Yen gains as banking worries hit euro, stocks

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[February 08, 2016]  By Patrick Graham

LONDON (Reuters) - The yen surged by half a percent against the dollar on Monday as worry over Europe's banks drove capital to the safety of the Japanese currency.

A recovery in oil prices early in European trade quickly gave way to another bout of the selling that has dominated the first month of 2016 on major stock and commodity markets.

The euro - until now also considered a safe haven for investors - fell almost 1 percent against the yen as European bank shares fell and the cost of insuring debt against default jumped. It fell 0.4 percent against the dollar, to $1.1121 <EUR=EBS>.

"The strong yen stands out," said Stephen Gallo, a strategist with BMO in London. "As long as we remain in such a risk-off environment, there's no point in trying to catch that falling knife."

A rise in oil prices during Asian trading had helped commodity-linked currencies like the Australian and Canadian dollars gain, but that advance faded as crude turned lower.

Concern over economic growth drove the U.S. dollar to its worst performance in more than four years last week, until solid numbers on unemployment and wage growth helped it stabilize on Friday.

But with the market abandoning bets that U.S. interest rates would rise this year, the dollar remains under pressure. Even after Friday's gains, the U.S. currency lost 3.6 percent against the yen last week, its biggest weekly drop since July 2009.

"Ultimately, the dollar is still likely to trade on a weaker footing," said Lee Hardman, a currency economist with Bank of Tokyo-Mitsubishi-UFJ in London.

"We adjusted lower on the outlook for U.S. growth last week and obviously the data on Friday showed the labor market is improving. But we need to see evidence of that continuing."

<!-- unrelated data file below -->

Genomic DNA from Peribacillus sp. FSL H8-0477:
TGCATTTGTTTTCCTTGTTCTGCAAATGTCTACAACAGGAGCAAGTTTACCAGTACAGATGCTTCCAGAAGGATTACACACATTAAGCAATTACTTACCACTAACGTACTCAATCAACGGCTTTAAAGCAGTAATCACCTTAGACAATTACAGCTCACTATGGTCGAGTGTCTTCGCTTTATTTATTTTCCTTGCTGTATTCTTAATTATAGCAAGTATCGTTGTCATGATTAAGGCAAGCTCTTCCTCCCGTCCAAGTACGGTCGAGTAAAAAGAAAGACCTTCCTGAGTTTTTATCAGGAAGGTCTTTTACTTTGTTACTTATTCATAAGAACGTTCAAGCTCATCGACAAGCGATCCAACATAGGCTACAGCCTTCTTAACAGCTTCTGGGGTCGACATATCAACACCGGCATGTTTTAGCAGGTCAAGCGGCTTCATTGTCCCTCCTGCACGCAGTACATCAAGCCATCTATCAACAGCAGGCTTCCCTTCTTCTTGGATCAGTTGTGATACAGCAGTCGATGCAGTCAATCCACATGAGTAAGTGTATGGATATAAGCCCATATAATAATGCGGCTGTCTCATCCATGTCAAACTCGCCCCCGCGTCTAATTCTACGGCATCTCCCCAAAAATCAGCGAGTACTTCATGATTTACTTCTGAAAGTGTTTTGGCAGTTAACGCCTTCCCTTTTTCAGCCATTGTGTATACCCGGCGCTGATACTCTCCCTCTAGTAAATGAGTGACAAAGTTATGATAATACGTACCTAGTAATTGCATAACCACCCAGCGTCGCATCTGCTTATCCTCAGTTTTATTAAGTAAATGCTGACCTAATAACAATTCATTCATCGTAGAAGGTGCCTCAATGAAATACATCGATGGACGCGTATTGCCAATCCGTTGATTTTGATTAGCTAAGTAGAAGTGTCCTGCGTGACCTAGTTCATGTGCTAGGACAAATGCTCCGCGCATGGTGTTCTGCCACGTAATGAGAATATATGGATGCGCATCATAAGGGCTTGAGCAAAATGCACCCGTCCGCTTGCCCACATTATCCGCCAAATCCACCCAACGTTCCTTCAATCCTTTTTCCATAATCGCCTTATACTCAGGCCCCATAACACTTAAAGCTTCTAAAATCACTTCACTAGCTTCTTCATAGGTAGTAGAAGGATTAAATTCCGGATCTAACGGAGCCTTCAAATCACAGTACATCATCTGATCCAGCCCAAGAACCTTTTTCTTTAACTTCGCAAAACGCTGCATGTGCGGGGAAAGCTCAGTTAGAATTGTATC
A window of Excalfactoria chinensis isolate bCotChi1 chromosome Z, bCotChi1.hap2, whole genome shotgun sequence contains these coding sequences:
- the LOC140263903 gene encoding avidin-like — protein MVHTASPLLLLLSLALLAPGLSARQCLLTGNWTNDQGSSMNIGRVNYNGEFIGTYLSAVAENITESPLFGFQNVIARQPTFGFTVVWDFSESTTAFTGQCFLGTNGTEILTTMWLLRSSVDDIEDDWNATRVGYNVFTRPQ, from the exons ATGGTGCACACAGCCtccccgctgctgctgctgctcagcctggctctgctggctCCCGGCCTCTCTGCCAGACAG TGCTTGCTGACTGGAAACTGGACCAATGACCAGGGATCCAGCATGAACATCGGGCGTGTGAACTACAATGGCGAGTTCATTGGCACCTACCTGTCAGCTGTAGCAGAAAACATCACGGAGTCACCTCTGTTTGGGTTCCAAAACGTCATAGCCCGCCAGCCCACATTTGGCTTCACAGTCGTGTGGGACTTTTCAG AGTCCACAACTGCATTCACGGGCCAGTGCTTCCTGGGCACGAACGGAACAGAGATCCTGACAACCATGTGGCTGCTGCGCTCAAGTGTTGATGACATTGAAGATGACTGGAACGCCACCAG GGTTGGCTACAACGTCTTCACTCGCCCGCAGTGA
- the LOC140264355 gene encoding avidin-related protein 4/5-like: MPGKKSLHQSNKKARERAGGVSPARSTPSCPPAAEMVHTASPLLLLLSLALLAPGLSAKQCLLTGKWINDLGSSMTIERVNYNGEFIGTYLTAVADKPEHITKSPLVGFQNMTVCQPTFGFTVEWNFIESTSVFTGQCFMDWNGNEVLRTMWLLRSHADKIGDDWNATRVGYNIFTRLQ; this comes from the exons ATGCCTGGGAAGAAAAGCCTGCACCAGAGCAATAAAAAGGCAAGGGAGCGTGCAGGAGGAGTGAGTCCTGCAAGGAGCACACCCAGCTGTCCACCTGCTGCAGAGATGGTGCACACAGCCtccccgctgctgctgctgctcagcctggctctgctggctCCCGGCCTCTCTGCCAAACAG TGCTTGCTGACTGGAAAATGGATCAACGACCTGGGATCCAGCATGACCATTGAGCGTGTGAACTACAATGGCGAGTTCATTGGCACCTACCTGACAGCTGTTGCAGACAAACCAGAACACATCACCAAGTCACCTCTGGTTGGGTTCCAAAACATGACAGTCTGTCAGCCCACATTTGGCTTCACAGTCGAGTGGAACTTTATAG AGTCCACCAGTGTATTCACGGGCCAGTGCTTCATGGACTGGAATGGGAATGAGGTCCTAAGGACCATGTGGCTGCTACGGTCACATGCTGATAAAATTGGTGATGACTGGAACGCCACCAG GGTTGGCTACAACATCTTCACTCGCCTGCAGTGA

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Against a basket of currencies, the dollar inched up less than 0.2 percent to 97.215 It fell 0.5 percent to 116.23 yen.

One big risk of the past month - China's problems with growth, debt and the threat of currency depreciation - may be on hold for the week-long Lunar New Year holiday.

Data over the weekend showed the decline of China's foreign exchange reserves slowed to just below $100 billion last month. That was less than expected, but analysts said the numbers were still a warning that Beijing must stem a flight of domestic capital or be forced to allow the yuan <CNH=> to weaken.

"My impression is that there is virtually no reserve armory big enough to cope with widespread capital outflows, if capital is allowed to flow relatively freely," Societe Generale strategist Kit Juckes said in a morning note.

"Which is just to say that even if the market does calm down over the festive period, this is a story which will return."

(Editing by Larry King)

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